Quick question - what is the FOUNDATION for Power Generation in the body? Answer: THE CORE!!!! Now - WHAT THE HECK IS THE CORE?! I mean, there are SO MANY DIFFERENT ideas out there. What are we really talking about?! In a further discussion with Coach Kurt, we'll begin at, of course, THE CORE!!!! "To me, the Core is the link between Upper and Lower Body. This Link tranmsits force, back and forth. In most sports, energy is translated from the legs, through the core, to the upper body and arms. Most 'Striking' and 'Throwing' sports, as well as contact sports, are like this. For example - in a pitcher, a great pitch begins on the base plate. The foot is planted, the legs begin the windup, the energy is transmitted in to the torso as the pitcher literally becomes unbalanced, and the shoulders wind up the arms, to the point that the final extremity to touch the baseball, is literally the edge of the fingers. Imagine doing this 200x/day, for a 20 year career. It's absolutely astounding, especially when the pitcher can intuitively place the ball where he wants, and with different speeds and spins. For cycling, the exact opposite takes place. Energy and the source for high effort begin AT the core, as the body seeks a platform or foundation for stability up above and propulsion down below. The object is to get as little movement as possible in the bike, and get as much energy transmitted from the pedal platform in to the drivetrain. You're not trying to move the bike laterally, and you're not trying to over-emphasize movement in the sagittal plane of the body as well. A STABLE body is an EFFICIENT body. In a sport where literally millimeters and fractions of a second make a difference, as well as economy from an energy expenditure "angle", having a strong, stamina-related torso, will definitely translate in to more Speed, More Strength, and More Stamina. This post will be all about the abdominal muscles and how improving their performance can lead to better cycling. This is an overview of the musculature of the abdominal region in the human body. The outer layers consist of the external obliques, and the rectus abdominis. These are muscles of the outer unit of the abdominal region. The reason they are in the outer unit, is that they are large muscle groups, and are responsible for what we call "Global" stability. Think about it - the 'Guy Wires' that keep telephone poles upright, are critical to our infrastructure's daily maintenance. So, the Abdominals are critical in helping keep us upright and they're important when you're generating a lot of force. EMG's reveal that the abdominals are engaged in just about every single resistance training activity. However, it's important to note that they are engaged much more significantly when individuals are standing, versus sitting or lying. A bike, however, does not translate in to a seated position. You're still transferring force from the arms to the legs, and vice-versa. The next layer is the internal obliques, also considered an outer unit or global muscle. The final layer, and the deepest is the transverse abdominis. The transverse abdominis seen above is part of the Inner Unit, which includes the diaphragm, the muscles of the pelvic floor, and small intervertebral muscles of the lumbar spine, called 'maltifidi'. This is a circular muscle, as it wraps around the body, from back to front, above the hips and below the rib cage, almost like a girdle. When it contracts, it literally squeezes the organs and creates a smaller circumference. As you can see here, the multifidi, are attached to the vertebrae, crossing one or two each. They are responsible for 'inter-segmental stabilization' of the lumbar spine. This is a side view of the muscles of the pelvic floor. When they contract, they tend to LIFT the organs of the lower abdominal cavity upward. The diaphragm provides the 'Cap', or 'Cover' musculature for the abdominal cavity. When we take a deep, belly breath, the diaphragm pushes DOWN on the organs of the abdominal cavity. The transverse abdominis, the multifidi, the muscles of the pelvic floor, and the diaphragm, compose the 'inner unit'. The inner unit works like THIS: A deep belly breath is taken, the diaphragm expands and pushed down on the viscera. As we activate our transverse abdominis, a circular girdle is formed around the viscera, compressing it inward. The muscles of the pelvic floor, also on the same neurological loop, LIFT the viscera upward, and the multifidi, also on the same loop, activate to stabilize the lumbar spine. This creates a noncompressable "cylinder" that supports the lumbar spine, and allows for the reliable, transfer of force, between the lower body/pelvis, and the upper torso/arms. If you've ever wondered why it is that your entire 'gut' is THERE, this is the reason. NONE of this will compress, but when you perform high-force pedaling, this unit is a CRITICAL part of the pedal cycle! Now, all of this is overthinking it a bit. BUT, you HAVE to know this, in order to better apply exercises that will optimize this portion of your body. Here are a few questions for you:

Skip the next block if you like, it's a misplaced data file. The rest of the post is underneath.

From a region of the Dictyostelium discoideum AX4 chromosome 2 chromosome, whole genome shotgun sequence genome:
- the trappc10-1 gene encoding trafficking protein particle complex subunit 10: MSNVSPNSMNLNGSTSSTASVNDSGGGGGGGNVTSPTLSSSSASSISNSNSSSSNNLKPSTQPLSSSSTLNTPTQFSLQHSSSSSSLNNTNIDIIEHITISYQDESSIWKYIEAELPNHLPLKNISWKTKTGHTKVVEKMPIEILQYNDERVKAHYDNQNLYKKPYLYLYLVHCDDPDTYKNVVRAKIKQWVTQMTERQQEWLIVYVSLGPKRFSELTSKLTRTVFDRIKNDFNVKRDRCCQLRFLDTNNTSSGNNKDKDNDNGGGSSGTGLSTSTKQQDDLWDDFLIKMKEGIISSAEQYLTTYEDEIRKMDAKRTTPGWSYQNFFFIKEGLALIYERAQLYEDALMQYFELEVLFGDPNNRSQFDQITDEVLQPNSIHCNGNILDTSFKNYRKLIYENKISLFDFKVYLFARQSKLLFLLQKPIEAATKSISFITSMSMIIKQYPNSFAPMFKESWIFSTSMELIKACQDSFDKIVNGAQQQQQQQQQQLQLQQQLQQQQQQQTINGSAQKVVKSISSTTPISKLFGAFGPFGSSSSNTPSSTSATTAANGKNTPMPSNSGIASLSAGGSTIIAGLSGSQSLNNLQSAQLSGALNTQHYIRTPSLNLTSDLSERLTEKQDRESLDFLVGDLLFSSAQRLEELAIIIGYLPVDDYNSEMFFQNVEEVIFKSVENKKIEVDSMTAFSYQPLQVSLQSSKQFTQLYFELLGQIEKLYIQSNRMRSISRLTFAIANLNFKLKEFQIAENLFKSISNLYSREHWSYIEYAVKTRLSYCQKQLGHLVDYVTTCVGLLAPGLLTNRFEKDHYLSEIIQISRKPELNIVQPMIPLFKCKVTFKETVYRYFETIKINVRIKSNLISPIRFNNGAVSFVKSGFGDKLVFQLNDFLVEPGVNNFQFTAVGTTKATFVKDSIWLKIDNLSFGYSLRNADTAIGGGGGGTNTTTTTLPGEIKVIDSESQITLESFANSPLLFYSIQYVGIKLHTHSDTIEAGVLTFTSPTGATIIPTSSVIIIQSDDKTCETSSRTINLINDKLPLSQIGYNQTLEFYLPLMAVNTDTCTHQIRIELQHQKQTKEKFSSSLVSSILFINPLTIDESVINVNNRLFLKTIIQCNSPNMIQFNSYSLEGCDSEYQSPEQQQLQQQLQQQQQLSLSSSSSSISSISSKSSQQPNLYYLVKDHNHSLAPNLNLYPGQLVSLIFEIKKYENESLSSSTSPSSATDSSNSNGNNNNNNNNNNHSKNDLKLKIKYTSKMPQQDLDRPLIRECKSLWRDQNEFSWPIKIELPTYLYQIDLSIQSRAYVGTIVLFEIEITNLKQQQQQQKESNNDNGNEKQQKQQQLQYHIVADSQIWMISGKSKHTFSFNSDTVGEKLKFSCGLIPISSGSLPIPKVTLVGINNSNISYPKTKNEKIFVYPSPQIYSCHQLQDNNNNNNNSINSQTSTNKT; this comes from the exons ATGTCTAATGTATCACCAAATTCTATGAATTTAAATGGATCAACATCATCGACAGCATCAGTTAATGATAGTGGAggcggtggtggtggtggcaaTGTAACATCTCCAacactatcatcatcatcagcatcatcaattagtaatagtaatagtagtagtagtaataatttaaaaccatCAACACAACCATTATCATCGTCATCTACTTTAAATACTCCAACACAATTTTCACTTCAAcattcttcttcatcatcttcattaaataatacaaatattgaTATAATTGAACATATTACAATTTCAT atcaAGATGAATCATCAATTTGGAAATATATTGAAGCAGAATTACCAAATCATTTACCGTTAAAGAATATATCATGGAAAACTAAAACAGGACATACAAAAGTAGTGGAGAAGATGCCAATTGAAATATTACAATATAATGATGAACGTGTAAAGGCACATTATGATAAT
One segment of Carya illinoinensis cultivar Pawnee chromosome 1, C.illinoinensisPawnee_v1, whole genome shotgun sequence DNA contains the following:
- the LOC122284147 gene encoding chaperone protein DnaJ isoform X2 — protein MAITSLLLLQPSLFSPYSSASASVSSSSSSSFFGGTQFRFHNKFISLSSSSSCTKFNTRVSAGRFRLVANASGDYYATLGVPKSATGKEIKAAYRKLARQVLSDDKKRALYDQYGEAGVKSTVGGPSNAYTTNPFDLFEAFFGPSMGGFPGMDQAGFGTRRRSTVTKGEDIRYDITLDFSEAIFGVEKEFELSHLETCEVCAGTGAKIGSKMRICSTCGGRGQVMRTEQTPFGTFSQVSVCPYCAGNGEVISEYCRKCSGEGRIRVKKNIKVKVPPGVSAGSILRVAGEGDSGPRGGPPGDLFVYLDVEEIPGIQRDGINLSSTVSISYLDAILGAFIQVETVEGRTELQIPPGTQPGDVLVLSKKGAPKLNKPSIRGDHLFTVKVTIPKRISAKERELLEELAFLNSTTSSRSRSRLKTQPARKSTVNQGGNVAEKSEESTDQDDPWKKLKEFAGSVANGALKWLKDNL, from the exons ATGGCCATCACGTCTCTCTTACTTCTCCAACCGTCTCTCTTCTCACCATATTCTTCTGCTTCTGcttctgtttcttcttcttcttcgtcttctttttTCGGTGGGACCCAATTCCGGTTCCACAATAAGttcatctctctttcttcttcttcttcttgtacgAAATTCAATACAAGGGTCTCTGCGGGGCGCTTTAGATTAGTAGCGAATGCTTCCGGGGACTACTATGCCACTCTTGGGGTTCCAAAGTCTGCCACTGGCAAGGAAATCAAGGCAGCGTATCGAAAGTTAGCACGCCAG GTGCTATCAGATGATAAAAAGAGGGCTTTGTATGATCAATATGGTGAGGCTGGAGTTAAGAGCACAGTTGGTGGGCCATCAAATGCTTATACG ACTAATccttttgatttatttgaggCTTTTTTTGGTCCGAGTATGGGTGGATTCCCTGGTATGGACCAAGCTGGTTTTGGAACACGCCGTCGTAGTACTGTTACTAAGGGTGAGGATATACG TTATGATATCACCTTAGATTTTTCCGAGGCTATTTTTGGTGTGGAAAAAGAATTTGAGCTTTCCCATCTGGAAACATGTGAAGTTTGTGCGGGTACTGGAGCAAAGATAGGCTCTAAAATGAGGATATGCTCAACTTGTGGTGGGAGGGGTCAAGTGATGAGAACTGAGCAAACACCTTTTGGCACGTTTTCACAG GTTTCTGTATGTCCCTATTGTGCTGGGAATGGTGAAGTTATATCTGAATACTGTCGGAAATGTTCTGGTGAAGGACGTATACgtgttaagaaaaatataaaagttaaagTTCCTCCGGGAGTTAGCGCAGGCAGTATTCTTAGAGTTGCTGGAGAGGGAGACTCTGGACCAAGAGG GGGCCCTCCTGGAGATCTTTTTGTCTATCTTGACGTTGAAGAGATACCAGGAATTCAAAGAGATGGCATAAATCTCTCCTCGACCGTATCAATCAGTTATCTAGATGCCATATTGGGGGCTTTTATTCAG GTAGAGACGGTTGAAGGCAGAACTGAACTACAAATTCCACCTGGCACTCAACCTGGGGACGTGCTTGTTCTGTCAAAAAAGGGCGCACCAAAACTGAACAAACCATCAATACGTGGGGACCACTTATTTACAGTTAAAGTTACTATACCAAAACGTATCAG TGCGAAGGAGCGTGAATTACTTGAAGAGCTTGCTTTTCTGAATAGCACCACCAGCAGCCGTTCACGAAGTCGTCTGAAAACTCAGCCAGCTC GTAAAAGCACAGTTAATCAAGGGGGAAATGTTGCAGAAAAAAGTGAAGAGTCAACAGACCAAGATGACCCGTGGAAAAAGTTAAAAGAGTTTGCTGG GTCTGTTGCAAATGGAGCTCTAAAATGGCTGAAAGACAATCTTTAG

- Which of the four abdominal muscles do NOT attach to the rib cage at some point?
- Which of the four abdominal muscles to NOT attach to the pelvis at some point?
- abdominal trauma or low-back trauma,
- any surgery to the abdominal or low-back area,
- a bike crash or injury to the lumbo-pelvic-hip complex,
- and even extrended, chronic gastro-intestinal disfunction (because these organs literally plug in to the same neuro-muscular 'socket').